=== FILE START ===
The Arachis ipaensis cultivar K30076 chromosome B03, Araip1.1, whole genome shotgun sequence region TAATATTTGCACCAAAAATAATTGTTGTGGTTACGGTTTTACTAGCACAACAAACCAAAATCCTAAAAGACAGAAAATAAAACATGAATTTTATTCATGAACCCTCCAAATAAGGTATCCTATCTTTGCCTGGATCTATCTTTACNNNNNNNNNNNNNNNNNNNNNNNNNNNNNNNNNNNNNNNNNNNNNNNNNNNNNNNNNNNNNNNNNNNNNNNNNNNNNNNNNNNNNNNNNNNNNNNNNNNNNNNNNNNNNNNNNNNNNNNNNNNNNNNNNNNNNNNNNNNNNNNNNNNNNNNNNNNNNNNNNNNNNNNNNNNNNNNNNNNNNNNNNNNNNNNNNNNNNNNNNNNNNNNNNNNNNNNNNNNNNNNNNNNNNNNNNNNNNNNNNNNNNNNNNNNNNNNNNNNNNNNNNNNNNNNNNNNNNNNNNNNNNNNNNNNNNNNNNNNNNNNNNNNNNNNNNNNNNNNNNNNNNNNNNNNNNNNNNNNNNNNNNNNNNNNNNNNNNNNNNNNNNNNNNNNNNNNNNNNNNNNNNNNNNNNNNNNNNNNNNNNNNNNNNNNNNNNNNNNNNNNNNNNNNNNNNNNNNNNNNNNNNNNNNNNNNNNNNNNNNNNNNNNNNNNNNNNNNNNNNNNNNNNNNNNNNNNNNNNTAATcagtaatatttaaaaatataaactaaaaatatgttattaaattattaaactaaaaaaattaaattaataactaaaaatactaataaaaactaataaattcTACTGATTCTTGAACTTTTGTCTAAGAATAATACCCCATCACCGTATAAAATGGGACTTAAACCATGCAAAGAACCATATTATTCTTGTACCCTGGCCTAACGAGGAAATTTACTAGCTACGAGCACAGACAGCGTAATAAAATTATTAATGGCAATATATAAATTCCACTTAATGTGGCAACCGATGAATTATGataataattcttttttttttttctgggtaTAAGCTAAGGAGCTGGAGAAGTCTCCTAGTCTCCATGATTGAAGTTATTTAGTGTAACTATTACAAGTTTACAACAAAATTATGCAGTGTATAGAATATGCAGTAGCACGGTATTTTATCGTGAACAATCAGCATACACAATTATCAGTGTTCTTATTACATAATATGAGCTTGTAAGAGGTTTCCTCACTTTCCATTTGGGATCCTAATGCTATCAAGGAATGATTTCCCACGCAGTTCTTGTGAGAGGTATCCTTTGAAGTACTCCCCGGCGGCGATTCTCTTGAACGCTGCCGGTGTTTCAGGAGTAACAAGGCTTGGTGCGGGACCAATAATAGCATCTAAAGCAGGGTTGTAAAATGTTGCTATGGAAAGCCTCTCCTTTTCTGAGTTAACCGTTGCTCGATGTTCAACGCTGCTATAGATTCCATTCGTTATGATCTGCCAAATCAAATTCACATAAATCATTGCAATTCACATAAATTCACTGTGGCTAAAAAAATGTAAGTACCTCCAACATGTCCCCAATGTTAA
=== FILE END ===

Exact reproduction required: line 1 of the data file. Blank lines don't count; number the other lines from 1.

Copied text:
The Arachis ipaensis cultivar K30076 chromosome B03, Araip1.1, whole genome shotgun sequence region TAATATTTGCACCAAAAATAATTGTTGTGGTTACGGTTTTACTAGCACAACAAACCAAAATCCTAAAAGACAGAAAATAAAACATGAATTTTATTCATGAACCCTCCAAATAAGGTATCCTATCTTTGCCTGGATCTATCTTTACNNNNNNNNNNNNNNNNNNNNNNNNNNNNNNNNNNNNNNNNNNNNNNNNNNNNNNNNNNNNNNNNNNNNNNNNNNNNNNNNNNNNNNNNNNNNNNNNNNNNNNNNNNNNNNNNNNNNNNNNNNNNNNNNNNNNNNNNNNNNNNNNNNNNNNNNNNNNNNNNNNNNNNNNNNNNNNNNNNNNNNNNNNNNNNNNNNNNNNNNNNNNNNNNNNNNNNNNNNNNNNNNNNNNNNNNNNNNNNNNNNNNNNNNNNNNNNNNNNNNNNNNNNNNNNNNNNNNNNNNNNNNNNNNNNNNNNNNNNNNNNNNNNNNNNNNNNNNNNNNNNNNNNNNNNNNNNNNNNNNNNNNNNNNNNNNNNNNNNNNNNNNNNNNNNNNNNNNNNNNNNNNNNNNNNNNNNNNNNNNNNNNNNNNNNNNNNNNNNNNNNNNNNNNNNNNNNNNNNNNNNNNNNNNNNNNNNNNNNNNNNNNNNNNNNNNNNNNNNNNNNNNNNNNNNNNNNNNNNNTAATcagtaatatttaaaaatataaactaaaaatatgttattaaattattaaactaaaaaaattaaattaataactaaaaatactaataaaaactaataaattcTACTGATTCTTGAACTTTTGTCTAAGAATAATACCCCATCACCGTATAAAATGGGACTTAAACCATGCAAAGAACCATATTATTCTTGTACCCTGGCCTAACGAGGAAATTTACTAGCTACGAGCACAGACAGCGTAATAAAATTATTAATGGCAATATATAAATTCCACTTAATGTGGCAACCGATGAATTATGataataattcttttttttttttctgggtaTAAGCTAAGGAGCTGGAGAAGTCTCCTAGTCTCCATGATTGAAGTTATTTAGTGTAACTATTACAAGTTTACAACAAAATTATGCAGTGTATAGAATATGCAGTAGCACGGTATTTTATCGTGAACAATCAGCATACACAATTATCAGTGTTCTTATTACATAATATGAGCTTGTAAGAGGTTTCCTCACTTTCCATTTGGGATCCTAATGCTATCAAGGAATGATTTCCCACGCAGTTCTTGTGAGAGGTATCCTTTGAAGTACTCCCCGGCGGCGATTCTCTTGAACGCTGCCGGTGTTTCAGGAGTAACAAGGCTTGGTGCGGGACCAATAATAGCATCTAAAGCAGGGTTGTAAAATGTTGCTATGGAAAGCCTCTCCTTTTCTGAGTTAACCGTTGCTCGATGTTCAACGCTGCTATAGATTCCATTCGTTATGATCTGCCAAATCAAATTCACATAAATCATTGCAATTCACATAAATTCACTGTGGCTAAAAAAATGTAAGTACCTCCAACATGTCCCCAATGTTAA